South Shore Sees Ridership Decline Again, Down 3/4 M Riders from Peak

A South Shore train sits idle as a result of weather recently.


February 5, 2017-The South Shore rail line to Chicago saw yet another decline in ridership in 2016. According to figures released last week, ridership was down by nearly 115,000 passenger boardings for the year despite a huge bump from the Chicago Cubs victory. The Cubs World Series parade set a record for the most riders in a day with over 29,000 riders. Weekday ridership was under 12,000 riders per day. Total ridership was 3.5M, showing a steady decline since the peak ridership in 2007 of 4.25M. Despite the continued losses, RDA Consultant Bill Sheldrake of Policy Analytics predicts dramatic increases in ridership. According to Sheldrake, the steep ridership declines will stop and ridership will double in the next ten years if we commit over $1.5B to infrastructure improvements on the South Shore line and build the West Lake Extension. Sheldrake previously predicted that investing $200M in the Gary/Chicago International Airport would bring 86,000 jobs.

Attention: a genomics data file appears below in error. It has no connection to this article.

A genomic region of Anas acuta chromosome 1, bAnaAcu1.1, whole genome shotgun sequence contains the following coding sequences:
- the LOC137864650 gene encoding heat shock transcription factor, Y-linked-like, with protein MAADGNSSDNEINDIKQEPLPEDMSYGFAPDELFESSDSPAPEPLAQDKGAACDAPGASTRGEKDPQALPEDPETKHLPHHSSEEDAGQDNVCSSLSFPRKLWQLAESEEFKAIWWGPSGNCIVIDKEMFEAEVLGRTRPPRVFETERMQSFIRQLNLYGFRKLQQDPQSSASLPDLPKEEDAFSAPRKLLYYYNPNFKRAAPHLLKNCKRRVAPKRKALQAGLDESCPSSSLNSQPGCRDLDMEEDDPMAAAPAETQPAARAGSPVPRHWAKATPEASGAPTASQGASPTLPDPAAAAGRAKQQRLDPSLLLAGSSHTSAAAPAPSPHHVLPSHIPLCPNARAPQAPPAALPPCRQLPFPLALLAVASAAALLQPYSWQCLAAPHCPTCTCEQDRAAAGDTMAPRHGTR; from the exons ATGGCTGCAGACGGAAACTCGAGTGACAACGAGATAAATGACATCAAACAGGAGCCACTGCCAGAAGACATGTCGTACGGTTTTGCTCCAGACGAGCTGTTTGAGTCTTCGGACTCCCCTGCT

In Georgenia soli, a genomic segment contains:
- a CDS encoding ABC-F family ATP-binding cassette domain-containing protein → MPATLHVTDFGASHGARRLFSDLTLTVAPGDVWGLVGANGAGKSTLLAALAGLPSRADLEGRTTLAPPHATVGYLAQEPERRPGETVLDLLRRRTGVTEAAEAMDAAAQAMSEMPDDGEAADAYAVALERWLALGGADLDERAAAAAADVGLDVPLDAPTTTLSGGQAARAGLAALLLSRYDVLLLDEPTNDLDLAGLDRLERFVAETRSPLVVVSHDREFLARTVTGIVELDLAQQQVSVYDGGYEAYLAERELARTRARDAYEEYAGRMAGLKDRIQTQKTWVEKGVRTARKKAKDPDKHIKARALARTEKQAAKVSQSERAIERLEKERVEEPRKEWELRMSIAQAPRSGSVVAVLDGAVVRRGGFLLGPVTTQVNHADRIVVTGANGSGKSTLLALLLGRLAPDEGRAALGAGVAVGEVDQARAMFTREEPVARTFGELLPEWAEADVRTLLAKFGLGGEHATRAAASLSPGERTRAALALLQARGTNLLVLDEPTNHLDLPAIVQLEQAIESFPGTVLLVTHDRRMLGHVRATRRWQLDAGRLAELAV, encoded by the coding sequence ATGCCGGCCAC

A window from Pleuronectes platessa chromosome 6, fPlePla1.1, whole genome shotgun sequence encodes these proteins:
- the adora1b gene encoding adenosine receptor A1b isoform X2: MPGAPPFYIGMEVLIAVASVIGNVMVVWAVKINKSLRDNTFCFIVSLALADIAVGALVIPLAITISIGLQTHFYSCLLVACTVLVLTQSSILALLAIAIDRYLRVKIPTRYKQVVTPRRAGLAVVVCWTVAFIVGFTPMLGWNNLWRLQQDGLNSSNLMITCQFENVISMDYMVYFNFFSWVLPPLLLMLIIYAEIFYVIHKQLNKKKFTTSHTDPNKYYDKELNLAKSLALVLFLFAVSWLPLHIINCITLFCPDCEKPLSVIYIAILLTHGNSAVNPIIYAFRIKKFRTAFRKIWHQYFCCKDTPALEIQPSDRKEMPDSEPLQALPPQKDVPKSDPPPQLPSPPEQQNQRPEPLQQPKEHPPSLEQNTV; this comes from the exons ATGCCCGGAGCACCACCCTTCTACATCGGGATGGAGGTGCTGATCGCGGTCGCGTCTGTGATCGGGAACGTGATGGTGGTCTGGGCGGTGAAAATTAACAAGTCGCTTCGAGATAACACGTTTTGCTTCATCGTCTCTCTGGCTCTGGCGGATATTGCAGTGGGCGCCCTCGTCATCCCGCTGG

South Shore management recently made national news as hundreds of passengers were stuck on trains for as long as 8 hours. The Gazette spoke with several passengers who said they would never, ever step foot on a South Shore train again after the incident. Ridership is almost certain to decline further as a result of the mangled mismanagement of a normal region weather event.

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